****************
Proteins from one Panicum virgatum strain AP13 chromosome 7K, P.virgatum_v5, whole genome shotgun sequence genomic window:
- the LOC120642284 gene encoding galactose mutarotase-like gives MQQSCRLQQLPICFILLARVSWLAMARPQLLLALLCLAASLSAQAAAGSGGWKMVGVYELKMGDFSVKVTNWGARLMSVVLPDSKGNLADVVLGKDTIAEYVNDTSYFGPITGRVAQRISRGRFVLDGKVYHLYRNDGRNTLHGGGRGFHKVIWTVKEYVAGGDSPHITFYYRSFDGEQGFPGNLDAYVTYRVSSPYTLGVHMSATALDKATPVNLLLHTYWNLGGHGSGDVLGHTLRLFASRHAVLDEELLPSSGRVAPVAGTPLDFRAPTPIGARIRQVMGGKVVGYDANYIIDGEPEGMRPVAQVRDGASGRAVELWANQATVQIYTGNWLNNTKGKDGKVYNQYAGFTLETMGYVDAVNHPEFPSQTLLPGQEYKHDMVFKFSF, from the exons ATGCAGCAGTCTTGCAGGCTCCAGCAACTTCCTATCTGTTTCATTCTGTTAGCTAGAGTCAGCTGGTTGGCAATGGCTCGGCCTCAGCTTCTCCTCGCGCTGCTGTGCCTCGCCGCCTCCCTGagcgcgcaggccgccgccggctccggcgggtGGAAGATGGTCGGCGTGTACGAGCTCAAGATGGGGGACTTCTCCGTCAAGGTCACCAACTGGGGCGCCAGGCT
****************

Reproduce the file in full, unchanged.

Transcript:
Proteins from one Panicum virgatum strain AP13 chromosome 7K, P.virgatum_v5, whole genome shotgun sequence genomic window:
- the LOC120642284 gene encoding galactose mutarotase-like gives MQQSCRLQQLPICFILLARVSWLAMARPQLLLALLCLAASLSAQAAAGSGGWKMVGVYELKMGDFSVKVTNWGARLMSVVLPDSKGNLADVVLGKDTIAEYVNDTSYFGPITGRVAQRISRGRFVLDGKVYHLYRNDGRNTLHGGGRGFHKVIWTVKEYVAGGDSPHITFYYRSFDGEQGFPGNLDAYVTYRVSSPYTLGVHMSATALDKATPVNLLLHTYWNLGGHGSGDVLGHTLRLFASRHAVLDEELLPSSGRVAPVAGTPLDFRAPTPIGARIRQVMGGKVVGYDANYIIDGEPEGMRPVAQVRDGASGRAVELWANQATVQIYTGNWLNNTKGKDGKVYNQYAGFTLETMGYVDAVNHPEFPSQTLLPGQEYKHDMVFKFSF, from the exons ATGCAGCAGTCTTGCAGGCTCCAGCAACTTCCTATCTGTTTCATTCTGTTAGCTAGAGTCAGCTGGTTGGCAATGGCTCGGCCTCAGCTTCTCCTCGCGCTGCTGTGCCTCGCCGCCTCCCTGagcgcgcaggccgccgccggctccggcgggtGGAAGATGGTCGGCGTGTACGAGCTCAAGATGGGGGACTTCTCCGTCAAGGTCACCAACTGGGGCGCCAGGCT